First-generation seniors share their hardships
By Gabryele Garcia and Sabrina Guzman Nava
Immigrants come to the United States seeking refuge and a better life, just like the parents of Rainier senior Dorothy Le. “The Vietnam War caused a lot of Vietnamese people to … jump on boats and go to other countries to escape war, to escape communism,” Le explained. Many such immigrant parents did not attend or graduate from college, which puts their children in the unique position of being first-generation students.
A first-generation student is a student whose parents did not attend or graduate college and who will be the first in their family to do so. In the Summit Rainier community, there are many students who are in that position.
Three first-generation Rainier students, all coming from different ethnic backgrounds, explained their experience and what hardships they have encountered throughout their high school career.
Le, who identifies as Vietnamese-American, said, “To me being first-generation is having all of the pressure on me to set the standards and like doing everything myself because my parents don’t really know how it works and like having my parents’ high expectations and me having to meet it.” This same pressure is shared by the other two seniors. This pressure is most likely greater now since they will be attending college next fall.
Another Rainier senior, Alekssandra Pineda Martinez, who is from Mexican descent, said there are benefits to being first-gen: “ If I can be first-generation, then my younger sibling will have somebody to go.”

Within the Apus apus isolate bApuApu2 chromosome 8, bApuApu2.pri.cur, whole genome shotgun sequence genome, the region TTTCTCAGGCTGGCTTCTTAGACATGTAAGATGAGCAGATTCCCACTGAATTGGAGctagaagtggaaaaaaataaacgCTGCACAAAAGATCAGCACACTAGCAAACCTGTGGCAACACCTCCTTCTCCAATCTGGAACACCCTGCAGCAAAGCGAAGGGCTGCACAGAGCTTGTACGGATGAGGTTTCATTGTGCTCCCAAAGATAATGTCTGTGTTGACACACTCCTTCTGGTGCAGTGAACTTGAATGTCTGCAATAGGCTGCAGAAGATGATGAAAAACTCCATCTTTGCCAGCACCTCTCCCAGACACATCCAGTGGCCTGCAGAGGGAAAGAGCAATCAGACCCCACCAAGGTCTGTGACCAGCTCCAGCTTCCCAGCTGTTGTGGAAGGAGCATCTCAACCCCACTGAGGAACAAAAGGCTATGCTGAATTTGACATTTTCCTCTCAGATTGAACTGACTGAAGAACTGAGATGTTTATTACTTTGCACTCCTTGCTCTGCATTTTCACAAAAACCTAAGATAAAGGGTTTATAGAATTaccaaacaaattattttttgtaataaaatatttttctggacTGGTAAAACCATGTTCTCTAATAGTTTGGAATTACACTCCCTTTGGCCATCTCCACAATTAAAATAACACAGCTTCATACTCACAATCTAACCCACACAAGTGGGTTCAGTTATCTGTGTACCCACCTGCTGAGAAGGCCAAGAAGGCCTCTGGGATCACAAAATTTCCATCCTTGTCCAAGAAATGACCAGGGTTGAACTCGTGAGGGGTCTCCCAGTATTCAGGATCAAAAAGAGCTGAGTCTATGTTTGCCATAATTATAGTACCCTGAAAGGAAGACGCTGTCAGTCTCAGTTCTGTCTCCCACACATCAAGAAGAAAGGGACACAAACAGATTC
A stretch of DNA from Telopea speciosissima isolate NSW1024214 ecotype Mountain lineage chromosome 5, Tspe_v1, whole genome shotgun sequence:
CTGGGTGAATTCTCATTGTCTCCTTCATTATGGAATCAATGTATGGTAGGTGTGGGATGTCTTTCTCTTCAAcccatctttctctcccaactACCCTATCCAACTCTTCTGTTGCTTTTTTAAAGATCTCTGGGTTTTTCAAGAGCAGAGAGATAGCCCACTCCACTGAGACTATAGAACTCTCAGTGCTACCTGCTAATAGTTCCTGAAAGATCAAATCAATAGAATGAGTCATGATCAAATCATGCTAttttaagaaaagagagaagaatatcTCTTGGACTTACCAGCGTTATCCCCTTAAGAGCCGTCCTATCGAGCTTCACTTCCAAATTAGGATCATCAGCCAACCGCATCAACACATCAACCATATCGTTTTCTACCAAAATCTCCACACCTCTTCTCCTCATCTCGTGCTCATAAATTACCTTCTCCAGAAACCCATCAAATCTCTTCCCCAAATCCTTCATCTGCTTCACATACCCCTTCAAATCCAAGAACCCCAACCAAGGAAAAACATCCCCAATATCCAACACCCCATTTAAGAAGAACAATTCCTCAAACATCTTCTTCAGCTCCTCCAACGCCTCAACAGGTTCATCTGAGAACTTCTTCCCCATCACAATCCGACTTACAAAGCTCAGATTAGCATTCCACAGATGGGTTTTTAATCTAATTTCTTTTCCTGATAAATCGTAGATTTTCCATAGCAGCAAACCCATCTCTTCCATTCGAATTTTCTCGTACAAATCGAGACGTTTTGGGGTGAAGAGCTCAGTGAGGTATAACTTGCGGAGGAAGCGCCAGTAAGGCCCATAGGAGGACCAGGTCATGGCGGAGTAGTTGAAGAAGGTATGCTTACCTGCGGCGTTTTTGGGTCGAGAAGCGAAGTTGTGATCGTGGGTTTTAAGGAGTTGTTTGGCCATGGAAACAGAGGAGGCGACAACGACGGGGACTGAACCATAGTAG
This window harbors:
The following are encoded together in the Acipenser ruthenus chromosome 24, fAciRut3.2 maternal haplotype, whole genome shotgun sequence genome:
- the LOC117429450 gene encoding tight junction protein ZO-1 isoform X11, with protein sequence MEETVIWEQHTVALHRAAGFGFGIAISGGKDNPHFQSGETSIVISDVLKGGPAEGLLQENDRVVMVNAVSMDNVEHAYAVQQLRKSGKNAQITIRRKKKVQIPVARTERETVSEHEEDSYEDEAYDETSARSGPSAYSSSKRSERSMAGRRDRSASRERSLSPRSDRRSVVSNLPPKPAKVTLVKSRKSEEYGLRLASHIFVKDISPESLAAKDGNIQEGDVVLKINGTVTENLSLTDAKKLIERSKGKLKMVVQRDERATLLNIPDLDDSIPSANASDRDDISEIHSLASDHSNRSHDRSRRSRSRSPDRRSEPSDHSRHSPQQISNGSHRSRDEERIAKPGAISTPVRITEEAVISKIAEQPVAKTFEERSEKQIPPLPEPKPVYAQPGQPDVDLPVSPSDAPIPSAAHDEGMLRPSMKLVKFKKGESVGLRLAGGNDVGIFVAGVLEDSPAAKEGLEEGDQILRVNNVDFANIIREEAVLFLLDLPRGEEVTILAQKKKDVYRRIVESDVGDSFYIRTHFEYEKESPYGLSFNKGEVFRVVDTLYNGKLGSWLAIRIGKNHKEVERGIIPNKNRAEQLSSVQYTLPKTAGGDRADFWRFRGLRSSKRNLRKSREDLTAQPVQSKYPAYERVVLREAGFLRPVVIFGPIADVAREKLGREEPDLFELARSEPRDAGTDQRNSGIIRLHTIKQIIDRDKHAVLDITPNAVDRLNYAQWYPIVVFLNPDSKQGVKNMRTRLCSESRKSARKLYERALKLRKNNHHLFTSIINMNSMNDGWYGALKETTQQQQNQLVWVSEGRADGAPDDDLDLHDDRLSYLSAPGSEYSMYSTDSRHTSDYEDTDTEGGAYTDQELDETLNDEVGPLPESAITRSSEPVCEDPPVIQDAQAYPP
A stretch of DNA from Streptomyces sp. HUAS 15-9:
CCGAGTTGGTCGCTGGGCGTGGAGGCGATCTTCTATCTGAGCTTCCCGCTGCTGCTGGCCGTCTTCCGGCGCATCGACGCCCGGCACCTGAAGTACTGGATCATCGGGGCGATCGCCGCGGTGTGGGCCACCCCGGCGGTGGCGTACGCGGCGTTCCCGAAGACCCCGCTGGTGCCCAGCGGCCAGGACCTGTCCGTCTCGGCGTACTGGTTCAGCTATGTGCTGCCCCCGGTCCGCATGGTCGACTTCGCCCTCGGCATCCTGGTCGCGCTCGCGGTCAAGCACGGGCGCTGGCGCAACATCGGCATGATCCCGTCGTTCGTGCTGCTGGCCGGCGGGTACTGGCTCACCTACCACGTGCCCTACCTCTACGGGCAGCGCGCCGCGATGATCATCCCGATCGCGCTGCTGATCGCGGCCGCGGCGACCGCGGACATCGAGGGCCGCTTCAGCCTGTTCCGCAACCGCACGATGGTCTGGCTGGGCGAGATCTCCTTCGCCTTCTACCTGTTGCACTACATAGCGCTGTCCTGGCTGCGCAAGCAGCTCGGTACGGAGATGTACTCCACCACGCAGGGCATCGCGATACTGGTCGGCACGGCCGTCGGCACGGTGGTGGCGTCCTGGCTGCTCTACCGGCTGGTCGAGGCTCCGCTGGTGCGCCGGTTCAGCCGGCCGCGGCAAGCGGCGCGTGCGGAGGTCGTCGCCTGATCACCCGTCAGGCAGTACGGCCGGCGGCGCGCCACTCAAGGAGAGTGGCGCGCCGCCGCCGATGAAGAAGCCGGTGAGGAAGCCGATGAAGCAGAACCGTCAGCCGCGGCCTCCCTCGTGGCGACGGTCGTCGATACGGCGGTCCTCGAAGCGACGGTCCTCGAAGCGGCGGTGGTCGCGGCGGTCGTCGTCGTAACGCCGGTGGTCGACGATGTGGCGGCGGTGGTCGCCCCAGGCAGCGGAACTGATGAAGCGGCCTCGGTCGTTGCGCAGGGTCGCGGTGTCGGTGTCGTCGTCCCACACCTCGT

By this, Martinez explained that she wants her younger siblings to depend on her in the near future. Setting an example for younger siblings who look up to them is a common theme for older siblings.
On the other hand, since she will be the first in her family to go to college, Martinez struggles with “not having somebody to go to” for help with college applications and other college-prep work. The other seniors also mentioned struggling with not having someone to depend on or not having someone in the family to go to for guidance.
Rainier senior Vikita Sharda, who is from Indian descent, said being first-gen has affected her education: “I think it had gotten me behind because I don’t know exactly how to do everything such as college applications, so then I don’t have help at home, so then that’s why it’s affecting me.”
Le described a similar struggle, saying, “They don’t know what’s going on, so they can’t really support even if they wanted; they don’t know how to support me.”
When asked what Summit Rainier can do to help and support its first-generation students, Le said, “Don’t really know because I think I’m at a good place right now ’cause Quezada [a Rainier senior mentor] has been helping me.”
Le also mentioned, “I think Summit does a pretty good job trying to get us into but not exactly afterward.” Summit Rainier has taken steps throughout the years to help its first-gen students, such as providing mentors who are willing to do anything to help their students achieve their goals and to give them the opportunity to attend college.
However, Sharda believes there’s more that can be done: “I feel like they can inform the parents more of what they should be helping out with or host more College Nights.” This would provide a hand to parents who want to be more involved in their child’s education. If parents understand the college process, then they can empathize with their child and the amount of pressure, stress and confusion that they might be under.